According to the calendar in the bottom right corner of my laptop, it’s June, which means we’re officially in draft month. I’m excited enough for both of us.
One of the questions I get asked on Twitter quite a bit is “where will [insert player here] rank on the [insert team name here]?” This is a perfectly harmless and rational question, even if it’s hard to answer. Which got me to thinking about something we (probably) can answer: Which teams will have a new number one prospect after the draft? Rather than just ponder it in my mind, I decided to turn it into something you can all read. Enjoy.
Teams that will assuredly have a new number one:
Los Angeles Angels: With all due respect to Joe Gatto and Jahmai Jones, they Angels are going to have to actively try avoid having their first-round pick become the best prospect in the system. Yes, it is that bad.
Miami Marlins: Josh Naylor has shown flashes of brilliance, but he’s a first baseman. Tyler Kolek showed flashes of brilliance…in high school. Assuming they don’t go way off the board (and they kinda did with Naylor, so keep that in mind I guess?) this guy will be the new Marlins best prospect. Have fun.
Seattle Mariners: Tyler O’Neill is having an outstanding season, and it’s great to see that Alex Jackson is back in full-season ball. All that being said, it’s hard to imagine whatever college bat—or maybe college arm if things don’t go as planned—isn’t going to be the new top dog in Seattle.
Cincinnati Reds: Amazingly, this is probably (more on that in a sec) the only team picking in the top five that will have a new number one prospect. Does that speak more to the quality of this draft, or the quality of the prospects of the clubs picking 1-5? I lean the latter. As good/fun as the top four for Cincy are, I can’t see the player they take at two not being their top prospect.
Teams that might have a new number one not based on promotions:
Baltimore Orioles: Because Baltimore picks so late, it’s tough to imagine they’ll get a player more talented than Hunter Harvey in the system. That being said, we haven’t seen Harvey throw a pitch in an organized game since July 25, 2014. If one of these high-upside prep bats falls to Baltimore and they’re willing to take a chance on him, you could see that guy land at the top of the rankings. The odds are less than 50/50, but it’s possible.
Chicago White Sox: Alright, hear me out. Tim Anderson has been tearing the cover off the ball in May, and there’s a lot to like. Carson Fulmer has electric stuff, and the movements on his pitches gives me the tingles. That being said, I don’t think Anderson is going to get on base enough to justify hitting at the top of the order, and Fulmer’s command scares the hell out of me. So, if someone like Riley Pint or Blake Rutherford or Mickey Moniak fell to them? I think you could argue that those guys would rank at the top of their prospect chart. There’s also rumors that the White Sox could possibly be looking to move Anderson, so there’s that, too.
Toronto Blue Jays: There’s two reasons that the Blue Jays make the might list. Reason number one: Anthony Alford is super talented, and has all the tools you want from a leadoff hitter. He also has one year of showing those tools on a consistent basis, so there’s a lot of risk here (Note: You could also argue that Jon Harris has usurped Alford, but it’s too early to say that for certain). Reason two: The Blue Jays don’t pick until 23, and some of the names I’ve heard attached don’t exactly scream “new number one prospect!” Keep in mind that the Blue Jays are as creative as any team in baseball with the draft, so any player that slips is fair game. I’d put this in the longshot category, but it’s possible.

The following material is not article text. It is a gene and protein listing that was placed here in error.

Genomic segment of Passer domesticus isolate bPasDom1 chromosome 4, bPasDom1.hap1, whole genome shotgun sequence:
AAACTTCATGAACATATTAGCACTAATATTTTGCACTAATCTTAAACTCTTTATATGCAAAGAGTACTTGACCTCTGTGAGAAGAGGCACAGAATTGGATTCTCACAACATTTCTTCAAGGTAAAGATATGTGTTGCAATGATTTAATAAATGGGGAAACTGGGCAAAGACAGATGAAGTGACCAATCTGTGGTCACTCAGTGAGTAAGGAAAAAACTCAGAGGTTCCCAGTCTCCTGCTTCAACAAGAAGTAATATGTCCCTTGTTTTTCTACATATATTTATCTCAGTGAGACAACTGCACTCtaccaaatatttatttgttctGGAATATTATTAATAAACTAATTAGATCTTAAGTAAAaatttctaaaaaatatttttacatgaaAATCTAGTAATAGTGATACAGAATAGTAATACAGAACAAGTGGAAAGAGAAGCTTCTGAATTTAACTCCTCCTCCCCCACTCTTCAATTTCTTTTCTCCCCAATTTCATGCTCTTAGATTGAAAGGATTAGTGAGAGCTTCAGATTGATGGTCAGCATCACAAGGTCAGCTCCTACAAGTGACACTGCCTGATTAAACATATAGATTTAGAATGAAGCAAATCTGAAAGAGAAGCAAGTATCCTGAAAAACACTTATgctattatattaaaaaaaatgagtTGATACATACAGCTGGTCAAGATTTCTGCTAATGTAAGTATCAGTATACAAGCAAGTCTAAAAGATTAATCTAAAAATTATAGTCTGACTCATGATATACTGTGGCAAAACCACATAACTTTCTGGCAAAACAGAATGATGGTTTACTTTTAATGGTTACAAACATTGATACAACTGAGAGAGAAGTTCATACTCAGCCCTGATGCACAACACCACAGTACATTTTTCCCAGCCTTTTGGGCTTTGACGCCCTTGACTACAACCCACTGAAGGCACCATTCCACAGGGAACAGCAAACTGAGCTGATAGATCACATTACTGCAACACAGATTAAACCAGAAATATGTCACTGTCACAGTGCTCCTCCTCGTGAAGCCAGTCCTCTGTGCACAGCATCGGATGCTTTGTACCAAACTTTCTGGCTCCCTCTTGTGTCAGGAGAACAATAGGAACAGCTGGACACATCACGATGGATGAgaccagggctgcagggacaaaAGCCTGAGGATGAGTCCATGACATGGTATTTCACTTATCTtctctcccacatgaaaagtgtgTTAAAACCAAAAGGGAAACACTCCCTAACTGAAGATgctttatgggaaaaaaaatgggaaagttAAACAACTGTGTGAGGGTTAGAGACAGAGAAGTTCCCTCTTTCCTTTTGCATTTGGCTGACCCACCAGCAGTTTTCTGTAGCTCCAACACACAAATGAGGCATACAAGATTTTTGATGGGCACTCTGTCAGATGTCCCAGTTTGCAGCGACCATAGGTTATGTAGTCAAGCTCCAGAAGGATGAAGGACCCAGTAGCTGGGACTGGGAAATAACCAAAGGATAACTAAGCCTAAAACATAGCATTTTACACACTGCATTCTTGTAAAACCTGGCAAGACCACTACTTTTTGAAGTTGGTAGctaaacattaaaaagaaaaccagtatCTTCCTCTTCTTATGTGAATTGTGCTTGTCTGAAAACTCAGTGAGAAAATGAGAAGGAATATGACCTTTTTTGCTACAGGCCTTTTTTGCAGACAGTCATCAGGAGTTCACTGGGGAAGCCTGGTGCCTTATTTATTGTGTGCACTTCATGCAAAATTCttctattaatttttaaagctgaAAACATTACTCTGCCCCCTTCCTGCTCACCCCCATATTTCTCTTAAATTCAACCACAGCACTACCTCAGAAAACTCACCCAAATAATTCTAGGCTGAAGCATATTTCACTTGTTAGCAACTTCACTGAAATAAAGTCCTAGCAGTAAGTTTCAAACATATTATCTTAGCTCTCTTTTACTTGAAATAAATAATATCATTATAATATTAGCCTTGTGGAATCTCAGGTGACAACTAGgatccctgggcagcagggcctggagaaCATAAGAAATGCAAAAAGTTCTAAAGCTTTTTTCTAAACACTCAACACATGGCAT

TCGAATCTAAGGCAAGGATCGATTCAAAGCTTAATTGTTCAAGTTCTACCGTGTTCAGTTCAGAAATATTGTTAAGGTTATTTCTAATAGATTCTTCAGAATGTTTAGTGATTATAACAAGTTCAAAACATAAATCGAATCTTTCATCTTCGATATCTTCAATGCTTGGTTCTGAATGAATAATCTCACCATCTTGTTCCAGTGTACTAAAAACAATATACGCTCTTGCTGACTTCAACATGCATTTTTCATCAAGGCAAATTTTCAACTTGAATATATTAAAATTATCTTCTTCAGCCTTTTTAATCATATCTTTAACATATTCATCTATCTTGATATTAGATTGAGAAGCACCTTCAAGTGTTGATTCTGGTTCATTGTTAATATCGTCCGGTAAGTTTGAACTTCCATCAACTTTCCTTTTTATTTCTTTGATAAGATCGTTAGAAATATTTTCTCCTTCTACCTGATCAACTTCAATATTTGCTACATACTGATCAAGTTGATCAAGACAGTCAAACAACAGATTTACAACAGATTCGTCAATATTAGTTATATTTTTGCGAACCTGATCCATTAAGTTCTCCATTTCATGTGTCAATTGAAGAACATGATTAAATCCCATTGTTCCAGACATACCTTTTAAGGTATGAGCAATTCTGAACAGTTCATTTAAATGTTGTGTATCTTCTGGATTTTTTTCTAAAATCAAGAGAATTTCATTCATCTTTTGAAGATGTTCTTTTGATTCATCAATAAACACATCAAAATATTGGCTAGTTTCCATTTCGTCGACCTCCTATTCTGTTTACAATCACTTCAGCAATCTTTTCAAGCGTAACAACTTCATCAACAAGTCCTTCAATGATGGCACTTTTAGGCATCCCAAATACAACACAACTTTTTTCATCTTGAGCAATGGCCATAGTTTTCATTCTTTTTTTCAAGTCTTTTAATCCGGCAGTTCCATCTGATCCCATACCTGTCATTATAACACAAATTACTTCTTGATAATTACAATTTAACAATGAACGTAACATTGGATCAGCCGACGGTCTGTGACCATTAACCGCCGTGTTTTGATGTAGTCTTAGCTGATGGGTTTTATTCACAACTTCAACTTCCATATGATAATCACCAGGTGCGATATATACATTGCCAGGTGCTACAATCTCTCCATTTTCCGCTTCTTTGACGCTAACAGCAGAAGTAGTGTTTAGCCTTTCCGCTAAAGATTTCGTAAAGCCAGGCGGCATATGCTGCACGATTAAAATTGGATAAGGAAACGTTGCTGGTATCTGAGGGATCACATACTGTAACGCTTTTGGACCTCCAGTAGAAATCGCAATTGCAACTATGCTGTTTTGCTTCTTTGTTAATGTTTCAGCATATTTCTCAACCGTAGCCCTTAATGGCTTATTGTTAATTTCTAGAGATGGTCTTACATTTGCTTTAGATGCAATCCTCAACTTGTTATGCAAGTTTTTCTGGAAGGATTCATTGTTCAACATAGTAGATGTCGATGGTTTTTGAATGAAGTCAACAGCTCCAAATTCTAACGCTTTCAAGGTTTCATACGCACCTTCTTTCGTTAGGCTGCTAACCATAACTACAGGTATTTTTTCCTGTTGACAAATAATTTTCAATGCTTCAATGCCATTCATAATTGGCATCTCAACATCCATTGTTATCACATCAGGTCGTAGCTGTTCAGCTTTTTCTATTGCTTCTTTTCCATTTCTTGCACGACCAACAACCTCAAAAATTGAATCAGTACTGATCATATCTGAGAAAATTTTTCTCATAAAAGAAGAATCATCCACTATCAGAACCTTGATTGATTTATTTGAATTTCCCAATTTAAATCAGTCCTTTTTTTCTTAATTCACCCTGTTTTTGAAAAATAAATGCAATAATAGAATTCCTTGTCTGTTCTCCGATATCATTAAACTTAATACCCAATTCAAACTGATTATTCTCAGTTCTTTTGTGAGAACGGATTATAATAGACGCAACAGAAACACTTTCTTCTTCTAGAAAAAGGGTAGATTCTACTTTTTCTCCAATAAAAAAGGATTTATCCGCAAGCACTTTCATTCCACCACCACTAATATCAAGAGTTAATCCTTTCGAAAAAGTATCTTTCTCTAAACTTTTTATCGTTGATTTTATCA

Teams that might have a new number one based on promotions:
Milwaukee Brewers: Like most things in life, it comes down to whether or not Orlando Arcia is a prospect. If he is, it doesn’t matter who they get at pick five. If he isn’t, there’s a really good chance the new guy will be be at the top of the charts, with apologies to Brett Phillips, Trenton Clark, etc.
San Diego Padres: It’s going to take Manuel Margot getting promoted/finishing the year in San Diego, and you could argue that even if he is, Javier Guerra belongs in that number one spot. The Padres are attached to pretty much every high-profile player at pick eight, however, so if those names I mention fall to the Padres, a very strong argument can be made.
Detroit Tigers: They maybe should be in the lock section, but if for some reason Michael Fulmer still qualifies in 2017, he’s going to be their top prospect no matter what they do with the ninth pick next week. Beau Burrows has also gotten quality reviews, but assuming they don’t take a reliever at nine, that prospect is probably going to usurp Burrows. Not Fulmer, though.
Atlanta Braves: Again, hear me out. I don’t think they’re going to promote Dansby Swanson, and even if they do, I don’t think it’ll be enough to take away his prospect status in 2017. Maybe the Braves decide to give their fans a glimpse of the future, sign him to a long-term extension, and he doesn’t qualify for ‘17 lists. If he’s not there, and they get one of the top three players in this draft—and they should, since they pick third—then this is not entirely out of the question, with apologies to Sean Newcomb and Ozzie Albies.
Team that has the number one pick but won’t have a new best prospect:
Philadelphia Phillies: I suppose it’s possible that J.P. Crawford will get the call to the show this summer and he won’t qualify. Assuming he doesn’t, however, there’s just no chance that A.J. Puk, Kyle Lewis, or Mickey Moniak will rank ahead of Crawford. Heck, those guys may not rank above Nick Williams or Jake Thompson, anyway. I suppose it’s just as likely that they have a new top guy as the Braves, but I felt like the Phillies deserved their own spot, just because it’s rare that the first-overall pick doesn’t rank at the top of a system.